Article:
5. Caputi, N, Feng, M, Pearce, A, Benthuysen, J, Denham, A, Hetzel, Y, Matear, R, Jackson, G, Molony, B, Joll, L and Chandrapavan, A 2014a, Management implications of climate change effect on fisheries in Western Australia: part 1, Fisheries Research and Development Corporation project 2010/535, Fisheries research report, Western Australian Department of Fisheries.
  6. Caputi, N, Kangas, M, Hetzel, Y, Denham, A, Pearce, A and Chandrapavan, A 2016, Management adaptation of invertebrate fisheries to an extreme marine heat wave event at a global warming hotspot. Ecology and Evolution. doi: 10.1002/ece3.2137
  7. Caputi, N, Penn, JW, Joll, LM and Chubb, CF 1998, Stock–recruitment–environment relationships for invertebrate species of Western Australia, in GS Jamieson and A Campbell (eds), Proceedings of the North Pacific Symposium on Invertebrate Stock Assessment and Management, Canadian Special Publication of Fisheries and Aquatic Sciences, 125: 247–255.
  8. Deng, RA, Hutton, T, Punt, A, Upston, J, Miller, M, Moeseneder, C and Pascoe, S 2018, Status of the Northern Prawn Fishery tiger prawn fishery at the end of 2017 with an estimated TAE for 2018 and 2019, report to AFMA, CSIRO, Brisbane.
  9. Department of Fisheries 2014, Shark Bay Prawn Managed Fishery Harvest Strategy 2014–2019, Fisheries Management Paper No. 267, Department of Fisheries, Western Australia.
  10. Department of Fisheries 2015, Harvest Strategy Policy and Operational Guidelines for the Aquatic Resources of Western Australia, Fisheries Management Paper No. 271, Department of Fisheries, Western Australia.
  11. Department of Fisheries 2018, Exmouth Gulf Prawn Managed Fishery Harvest Strategy 2014 – 2019 Version 1.1. Fisheries Management Paper No. 265. Department of Fisheries, Western Australia.
  12. Gaughan D, Santoro K (eds.) 2020, State of the fisheries and aquatic resources report 2018/19, Western Australian Department of Primary Industries and Regional Development, Perth.
  13. Hutton, T, 2019, Milestone progress report NPF RAG assessments 2018–2021, report to AFMA, CSIRO, Brisbane.
  14. Jacobsen, I, Zeller, B, Dunning, M, Garland, A, Courtney T, & Jebreen, E, An Ecological Risk Assessment of the Southern Queensland East Coast Otter Trawl Fishery and River and Inshore Beam Trawl Fishery, Fisheries Queensland, Department of Agriculture and Fisheries, Brisbane.
  15. Kangas, MI, Sporer, EC, Hesp, SA, Travaille, KL, Brand-Gardner, SJ, Cavalli, P and Harry, AV 2015b, Shark Bay Prawn Managed Fishery, Western Australian Marine Stewardship Council Report Series 2: 294 pp.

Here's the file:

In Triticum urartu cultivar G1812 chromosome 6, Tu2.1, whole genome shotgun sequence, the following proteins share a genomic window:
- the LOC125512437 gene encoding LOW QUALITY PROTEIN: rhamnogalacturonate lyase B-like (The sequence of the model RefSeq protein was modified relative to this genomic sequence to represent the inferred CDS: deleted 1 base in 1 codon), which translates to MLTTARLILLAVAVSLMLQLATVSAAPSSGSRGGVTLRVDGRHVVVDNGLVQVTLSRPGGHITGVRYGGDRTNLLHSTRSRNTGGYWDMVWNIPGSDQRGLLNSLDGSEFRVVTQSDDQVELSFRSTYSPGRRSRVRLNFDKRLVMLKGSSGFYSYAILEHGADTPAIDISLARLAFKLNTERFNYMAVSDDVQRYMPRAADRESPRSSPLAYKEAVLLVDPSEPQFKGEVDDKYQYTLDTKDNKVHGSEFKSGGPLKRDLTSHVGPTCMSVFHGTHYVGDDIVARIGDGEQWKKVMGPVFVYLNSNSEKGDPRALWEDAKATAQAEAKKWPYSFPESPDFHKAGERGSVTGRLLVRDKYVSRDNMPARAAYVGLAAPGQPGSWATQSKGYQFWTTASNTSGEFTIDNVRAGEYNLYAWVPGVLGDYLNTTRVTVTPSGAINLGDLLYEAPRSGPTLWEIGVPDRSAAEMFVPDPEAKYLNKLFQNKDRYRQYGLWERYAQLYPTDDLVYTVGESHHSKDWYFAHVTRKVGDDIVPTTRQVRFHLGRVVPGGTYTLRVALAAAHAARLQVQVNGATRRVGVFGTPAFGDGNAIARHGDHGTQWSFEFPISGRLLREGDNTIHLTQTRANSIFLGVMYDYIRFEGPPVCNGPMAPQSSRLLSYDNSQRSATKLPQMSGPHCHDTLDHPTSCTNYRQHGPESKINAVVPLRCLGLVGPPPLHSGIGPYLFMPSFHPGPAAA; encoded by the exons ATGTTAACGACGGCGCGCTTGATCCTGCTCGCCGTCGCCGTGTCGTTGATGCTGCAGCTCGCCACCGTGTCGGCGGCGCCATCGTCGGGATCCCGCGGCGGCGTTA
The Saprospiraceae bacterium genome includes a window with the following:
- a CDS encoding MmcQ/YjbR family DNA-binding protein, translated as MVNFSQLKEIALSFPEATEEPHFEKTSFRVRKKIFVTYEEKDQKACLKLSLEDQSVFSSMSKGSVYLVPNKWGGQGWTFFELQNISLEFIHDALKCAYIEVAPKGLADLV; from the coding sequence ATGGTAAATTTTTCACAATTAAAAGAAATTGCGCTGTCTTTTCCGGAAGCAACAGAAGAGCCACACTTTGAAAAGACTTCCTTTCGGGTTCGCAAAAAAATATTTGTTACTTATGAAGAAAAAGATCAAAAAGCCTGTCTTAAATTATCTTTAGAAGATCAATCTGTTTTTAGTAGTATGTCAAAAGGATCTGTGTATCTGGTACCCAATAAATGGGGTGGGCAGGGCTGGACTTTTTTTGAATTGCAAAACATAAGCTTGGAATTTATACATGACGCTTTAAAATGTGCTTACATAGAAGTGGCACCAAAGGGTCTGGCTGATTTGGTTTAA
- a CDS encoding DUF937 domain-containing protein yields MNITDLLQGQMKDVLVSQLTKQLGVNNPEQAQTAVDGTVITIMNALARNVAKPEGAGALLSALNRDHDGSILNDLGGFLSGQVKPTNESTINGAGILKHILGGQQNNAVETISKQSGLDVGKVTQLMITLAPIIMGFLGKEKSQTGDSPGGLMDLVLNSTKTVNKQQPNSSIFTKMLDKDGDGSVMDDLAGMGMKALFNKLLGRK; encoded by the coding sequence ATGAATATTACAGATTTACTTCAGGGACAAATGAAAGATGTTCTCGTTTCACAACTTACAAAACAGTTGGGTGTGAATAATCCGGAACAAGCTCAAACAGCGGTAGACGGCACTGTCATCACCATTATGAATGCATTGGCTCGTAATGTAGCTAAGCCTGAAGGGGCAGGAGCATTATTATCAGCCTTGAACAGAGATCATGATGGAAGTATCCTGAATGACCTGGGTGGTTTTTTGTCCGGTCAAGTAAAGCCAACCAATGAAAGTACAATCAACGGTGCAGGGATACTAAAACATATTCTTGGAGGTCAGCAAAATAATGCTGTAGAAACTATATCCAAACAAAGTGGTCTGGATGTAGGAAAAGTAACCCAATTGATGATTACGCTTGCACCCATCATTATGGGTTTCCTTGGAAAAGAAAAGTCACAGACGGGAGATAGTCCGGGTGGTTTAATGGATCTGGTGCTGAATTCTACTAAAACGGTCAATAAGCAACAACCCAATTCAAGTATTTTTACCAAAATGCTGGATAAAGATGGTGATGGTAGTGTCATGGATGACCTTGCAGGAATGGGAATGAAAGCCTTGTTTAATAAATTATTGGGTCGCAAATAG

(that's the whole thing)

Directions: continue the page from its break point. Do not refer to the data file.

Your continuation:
16. Kangas, MI, Sporer, EC, Hesp, SA, Travaille, KL, Moore, N, Cavalli, P and Fisher, EA 2015a, Exmouth Gulf Prawn Managed Fishery, Western Australian Marine Stewardship Council Report Series 1: 273 pp.
  17. O’Neill, MF and Turnbull, CT 2006, Stock assessment of the Torres Strait Tiger Prawn Fishery (Penaeus esculentus), Queensland Department of Primary Industries and Fisheries, Brisbane.
  18. Pears, RJ, Morison, AK, Jebreen, EJ, Dunning, MC, Pitcher, CR, Courtney, AJ, Houlden, B and Jacobsen, IP 2012, Ecological risk assessment of the East Coast Otter Trawl Fishery in the Great Barrier Reef Marine Park: technical report, Great Barrier Reef Marine Park Authority, Townsville.
  19. Penn, JW, Caputi, N and Hall, NG 1995, Stock–recruitment relationships for the tiger prawn (Penaeus esculentus) stocks in Western Australia, ICES Marine Science Symposium, 199: 320–333.
  20. Punt, AE , Deng, R, Pascoe, S, Dichmont, CM, Zhou, S, Plagányi, ÉE, Hutton, T, Venables, WN, Kenyon, R & van der Velde, T 2011, ‘Calculating optimal effort and catch trajectories for multiple species modelled using a mix of size-structured, delay-difference and biomass dynamics models’, Fisheries Research vol. 109, pp. 201–11
  21. QFish, Department of Agriculture and Fisheries, www.qfish.gov.au
  22. Somers, IE 1987, Sediment type as a factor in the distribution of commercial prawn species in the Western Gulf of Carpentaria, Australia, Australian Journal of Marine and Freshwater Research, 38: 133–149.
  23. Taylor, S, Turnbull, C, Marrington, J and George, M (eds) 2007, Torres Strait prawn handbook 2007, Australian Fisheries Management Authority, Canberra.
  24. Turnbull, C 2019, Updated tiger prawn stock assessment for the Torres Strait prawn fishery: a final report to AFMA for the TSPMAC and TSSAC, project 180802, Australian Fisheries Management Authority, Canberra.
  25. Turnbull, C and Cocking, L 2019, Torres Strait Prawn Fishery Data Summary 2019, Australian Fisheries Management Authority. Canberra, Australia.
  26. Turnbull, C, Tanimoto, M, O’Neill, MF, Campbell, A and Fairweather, CL 2009, Torres Strait spatial management research project 2007–09, final report for DAFF consultancy DAFF83/06, Queensland Department of Employment, Economic Development and Innovation, Brisbane.
  27. Wang, N, 2015, Application of a weekly delay-difference model to commercial catch and effort data in multi-species fisheries, PhD Thesis, University of Queensland and Queensland Department of Agriculture and Fisheries, Brisbane.
  28. Ward, R, Ovenden, J, Meadows, J, Grewe, P and Lehnert, S 2006, Population genetic structure of the brown tiger prawn, Penaeus esculentus, in tropical northern Australia, Marine Biology, 148(3): 599–607.
  29. Wise, BS, St. John, J and Lenanton, R 2007, Spatial scales of exploitation among populations of demersal scalefish: Implications for management. Part 1: Stock status of the key indicator species for the demersal scalefish fishery in the West Coast Bioregion. Report to the FRDC on Project No. 2003/052. Fisheries Research Report No 163. Department of Fisheries, Western Australia, 130 pp.
  30. Yearsley, GK, Last, PR and Ward, RD 1999, Australian seafood handbook: domestic species, CSIRO Marine Research, Hobart.

Downloadable reports